News that the McClatchy bid for Tribune Publishing is dead as a doornail sent the stock spiraling to another new 52-week low on Tuesday — slumping to $12.40 a share before closing at $12.45, down 4.1 percent.
Will Wyatt, a former hedge fund operator, has been looking at the books in recent days to see how much — if anything — he may bid now that he appears to be the sole surviving potential bidder.
If he lands the deal, he is planning to bust up the company that includes the Chicago Tribune, the Baltimore Sun, the Sun Sentinel in Fort Lauderdale and the struggling New York Daily News, among other titles, and sell it off in pieces. He’s said to be in the process of lining up buyers.
Bloomberg reported that the McClatchy bid that was rejected was to include mostly cash and some stock, valuing Tribune at $16.50 a share. Media Ink sources say the deal was $15 a share in cash and $1.50 in stock — but the company that would have emerged would be weighed down with more than $1 billion in debt.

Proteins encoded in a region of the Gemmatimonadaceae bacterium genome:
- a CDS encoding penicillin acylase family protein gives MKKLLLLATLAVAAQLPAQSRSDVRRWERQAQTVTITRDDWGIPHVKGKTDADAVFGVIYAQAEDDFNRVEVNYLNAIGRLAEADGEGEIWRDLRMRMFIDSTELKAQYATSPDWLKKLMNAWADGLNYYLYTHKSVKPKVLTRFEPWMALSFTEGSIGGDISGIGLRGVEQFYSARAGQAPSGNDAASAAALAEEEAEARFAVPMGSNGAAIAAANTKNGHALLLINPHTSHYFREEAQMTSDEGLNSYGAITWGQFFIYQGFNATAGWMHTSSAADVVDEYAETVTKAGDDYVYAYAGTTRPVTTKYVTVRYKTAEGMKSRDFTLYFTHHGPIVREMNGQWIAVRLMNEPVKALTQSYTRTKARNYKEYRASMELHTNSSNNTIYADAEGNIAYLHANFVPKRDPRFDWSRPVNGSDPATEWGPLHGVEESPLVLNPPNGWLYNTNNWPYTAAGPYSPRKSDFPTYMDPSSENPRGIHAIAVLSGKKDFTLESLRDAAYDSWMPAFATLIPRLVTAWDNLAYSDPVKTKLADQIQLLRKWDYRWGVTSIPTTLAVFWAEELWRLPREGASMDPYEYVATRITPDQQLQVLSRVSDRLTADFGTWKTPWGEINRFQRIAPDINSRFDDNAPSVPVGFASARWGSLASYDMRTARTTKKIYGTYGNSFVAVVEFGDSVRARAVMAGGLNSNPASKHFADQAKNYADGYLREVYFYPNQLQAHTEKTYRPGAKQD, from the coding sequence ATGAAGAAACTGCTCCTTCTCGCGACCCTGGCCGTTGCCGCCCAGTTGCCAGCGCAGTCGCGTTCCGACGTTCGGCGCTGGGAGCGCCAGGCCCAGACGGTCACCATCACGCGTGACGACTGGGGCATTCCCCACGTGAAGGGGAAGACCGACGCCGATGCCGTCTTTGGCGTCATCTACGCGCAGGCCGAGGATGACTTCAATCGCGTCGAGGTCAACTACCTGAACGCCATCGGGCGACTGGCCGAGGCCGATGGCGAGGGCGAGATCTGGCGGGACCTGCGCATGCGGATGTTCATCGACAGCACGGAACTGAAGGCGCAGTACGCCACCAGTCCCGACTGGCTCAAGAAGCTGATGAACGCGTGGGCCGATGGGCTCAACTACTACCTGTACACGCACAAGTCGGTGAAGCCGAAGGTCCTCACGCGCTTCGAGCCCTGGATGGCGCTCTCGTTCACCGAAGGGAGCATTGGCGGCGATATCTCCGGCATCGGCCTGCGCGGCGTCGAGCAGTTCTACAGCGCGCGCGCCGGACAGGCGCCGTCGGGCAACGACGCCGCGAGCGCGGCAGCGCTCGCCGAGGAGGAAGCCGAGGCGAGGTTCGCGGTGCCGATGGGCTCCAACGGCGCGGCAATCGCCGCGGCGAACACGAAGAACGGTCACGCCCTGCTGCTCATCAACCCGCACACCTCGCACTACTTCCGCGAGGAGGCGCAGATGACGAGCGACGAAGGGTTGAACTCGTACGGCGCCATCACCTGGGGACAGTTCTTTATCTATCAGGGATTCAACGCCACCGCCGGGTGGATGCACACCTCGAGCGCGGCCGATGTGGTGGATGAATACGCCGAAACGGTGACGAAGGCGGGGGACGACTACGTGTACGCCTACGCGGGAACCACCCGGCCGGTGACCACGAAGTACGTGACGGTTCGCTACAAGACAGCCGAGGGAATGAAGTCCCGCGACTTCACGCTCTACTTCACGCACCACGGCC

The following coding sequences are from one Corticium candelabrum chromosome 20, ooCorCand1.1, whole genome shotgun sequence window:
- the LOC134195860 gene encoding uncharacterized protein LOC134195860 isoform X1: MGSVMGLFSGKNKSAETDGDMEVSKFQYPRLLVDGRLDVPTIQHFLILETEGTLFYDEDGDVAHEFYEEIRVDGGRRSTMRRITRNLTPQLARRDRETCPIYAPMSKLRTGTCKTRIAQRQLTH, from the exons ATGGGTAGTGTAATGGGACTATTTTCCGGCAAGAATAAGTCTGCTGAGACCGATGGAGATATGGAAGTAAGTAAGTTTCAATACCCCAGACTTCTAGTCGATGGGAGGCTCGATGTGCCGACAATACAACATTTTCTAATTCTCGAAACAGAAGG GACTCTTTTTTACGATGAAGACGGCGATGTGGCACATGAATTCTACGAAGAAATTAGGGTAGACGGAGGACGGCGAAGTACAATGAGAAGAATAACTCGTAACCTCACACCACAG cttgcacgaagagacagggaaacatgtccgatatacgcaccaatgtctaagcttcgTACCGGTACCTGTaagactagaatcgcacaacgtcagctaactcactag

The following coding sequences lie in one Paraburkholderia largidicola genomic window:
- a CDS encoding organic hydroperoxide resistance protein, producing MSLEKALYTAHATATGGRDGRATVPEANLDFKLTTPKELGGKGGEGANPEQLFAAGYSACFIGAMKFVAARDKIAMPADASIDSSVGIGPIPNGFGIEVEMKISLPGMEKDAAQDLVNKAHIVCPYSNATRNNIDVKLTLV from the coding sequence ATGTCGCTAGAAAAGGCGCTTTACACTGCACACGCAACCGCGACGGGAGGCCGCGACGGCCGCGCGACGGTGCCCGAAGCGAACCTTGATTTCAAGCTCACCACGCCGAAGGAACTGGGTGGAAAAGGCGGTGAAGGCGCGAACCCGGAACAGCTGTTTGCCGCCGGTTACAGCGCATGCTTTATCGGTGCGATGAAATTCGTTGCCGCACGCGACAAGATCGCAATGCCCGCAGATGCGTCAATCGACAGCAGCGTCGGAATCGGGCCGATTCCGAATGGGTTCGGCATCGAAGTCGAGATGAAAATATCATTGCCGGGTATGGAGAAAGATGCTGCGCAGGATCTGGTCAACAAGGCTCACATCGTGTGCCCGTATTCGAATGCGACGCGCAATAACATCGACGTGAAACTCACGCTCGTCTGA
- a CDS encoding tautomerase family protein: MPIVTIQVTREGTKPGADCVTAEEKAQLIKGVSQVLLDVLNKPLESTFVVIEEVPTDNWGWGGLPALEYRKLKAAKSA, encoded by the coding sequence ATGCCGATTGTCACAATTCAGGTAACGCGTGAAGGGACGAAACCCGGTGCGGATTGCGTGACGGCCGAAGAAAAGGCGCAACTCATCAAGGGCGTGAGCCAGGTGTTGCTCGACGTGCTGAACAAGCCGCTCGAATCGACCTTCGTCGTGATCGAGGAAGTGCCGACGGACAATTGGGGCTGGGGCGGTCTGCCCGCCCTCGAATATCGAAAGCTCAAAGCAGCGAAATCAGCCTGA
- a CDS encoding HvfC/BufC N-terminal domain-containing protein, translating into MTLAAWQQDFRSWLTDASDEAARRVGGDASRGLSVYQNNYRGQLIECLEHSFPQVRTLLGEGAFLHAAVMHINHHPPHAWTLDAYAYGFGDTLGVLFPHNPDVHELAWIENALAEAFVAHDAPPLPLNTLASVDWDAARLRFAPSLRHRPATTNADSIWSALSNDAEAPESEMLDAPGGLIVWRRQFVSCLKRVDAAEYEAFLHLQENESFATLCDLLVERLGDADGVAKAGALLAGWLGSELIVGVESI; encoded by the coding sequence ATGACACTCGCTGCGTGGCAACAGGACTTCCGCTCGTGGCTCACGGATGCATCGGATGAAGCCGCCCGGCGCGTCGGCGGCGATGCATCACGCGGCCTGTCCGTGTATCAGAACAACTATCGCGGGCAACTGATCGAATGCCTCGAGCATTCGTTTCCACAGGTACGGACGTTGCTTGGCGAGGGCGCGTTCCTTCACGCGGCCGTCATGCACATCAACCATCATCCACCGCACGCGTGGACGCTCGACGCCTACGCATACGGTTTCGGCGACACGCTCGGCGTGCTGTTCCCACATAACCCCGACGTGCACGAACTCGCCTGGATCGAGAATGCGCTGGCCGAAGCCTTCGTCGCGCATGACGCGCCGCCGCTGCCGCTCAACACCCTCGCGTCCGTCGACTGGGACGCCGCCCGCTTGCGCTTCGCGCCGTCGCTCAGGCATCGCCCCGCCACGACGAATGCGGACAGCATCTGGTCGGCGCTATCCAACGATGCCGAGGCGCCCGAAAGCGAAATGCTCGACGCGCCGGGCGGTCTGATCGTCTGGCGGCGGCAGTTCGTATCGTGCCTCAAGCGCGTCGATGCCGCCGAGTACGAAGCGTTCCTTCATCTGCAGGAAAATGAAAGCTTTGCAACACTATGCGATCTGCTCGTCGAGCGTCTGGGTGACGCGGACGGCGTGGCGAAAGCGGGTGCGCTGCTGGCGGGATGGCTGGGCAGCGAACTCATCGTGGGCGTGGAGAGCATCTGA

And the prospect of holding any stock in a debt-heavy combined company may have soured the largest Tribune shareholder, former Tribune Publishing chairman Michael Ferro, on the deal. “He torpedoed the deal,” said one source in the middle of the talks.
But another line in the fast-flying rumor mill around the collapsed deal says that LA Times owner Patrick Soon-Shiong, who still owns 25 percent of Tribune stock, may have thrown a wrench into the McClatchy plan. He was apparently willing to roll his stock into a new McClatchy-Tribune but backed out of a plan.
If Wyatt doesn’t like what he finds, as he does due diligence on Tribune’s finances, the tortured auction could end with no sale.
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